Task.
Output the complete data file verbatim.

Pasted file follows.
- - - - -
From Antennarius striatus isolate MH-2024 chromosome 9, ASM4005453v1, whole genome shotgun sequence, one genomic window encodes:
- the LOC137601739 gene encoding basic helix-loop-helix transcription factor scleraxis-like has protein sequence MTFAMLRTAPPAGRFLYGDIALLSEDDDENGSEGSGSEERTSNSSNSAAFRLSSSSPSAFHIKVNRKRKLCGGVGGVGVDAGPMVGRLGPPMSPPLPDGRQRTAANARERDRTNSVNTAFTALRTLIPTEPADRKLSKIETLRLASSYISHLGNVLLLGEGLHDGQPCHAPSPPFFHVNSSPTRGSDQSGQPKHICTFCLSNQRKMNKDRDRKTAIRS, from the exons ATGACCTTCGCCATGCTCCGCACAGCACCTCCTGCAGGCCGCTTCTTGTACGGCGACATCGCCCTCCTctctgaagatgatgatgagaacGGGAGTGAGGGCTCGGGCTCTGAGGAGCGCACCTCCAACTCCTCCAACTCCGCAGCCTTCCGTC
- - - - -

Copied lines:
From Antennarius striatus isolate MH-2024 chromosome 9, ASM4005453v1, whole genome shotgun sequence, one genomic window encodes:
- the LOC137601739 gene encoding basic helix-loop-helix transcription factor scleraxis-like has protein sequence MTFAMLRTAPPAGRFLYGDIALLSEDDDENGSEGSGSEERTSNSSNSAAFRLSSSSPSAFHIKVNRKRKLCGGVGGVGVDAGPMVGRLGPPMSPPLPDGRQRTAANARERDRTNSVNTAFTALRTLIPTEPADRKLSKIETLRLASSYISHLGNVLLLGEGLHDGQPCHAPSPPFFHVNSSPTRGSDQSGQPKHICTFCLSNQRKMNKDRDRKTAIRS, from the exons ATGACCTTCGCCATGCTCCGCACAGCACCTCCTGCAGGCCGCTTCTTGTACGGCGACATCGCCCTCCTctctgaagatgatgatgagaacGGGAGTGAGGGCTCGGGCTCTGAGGAGCGCACCTCCAACTCCTCCAACTCCGCAGCCTTCCGTC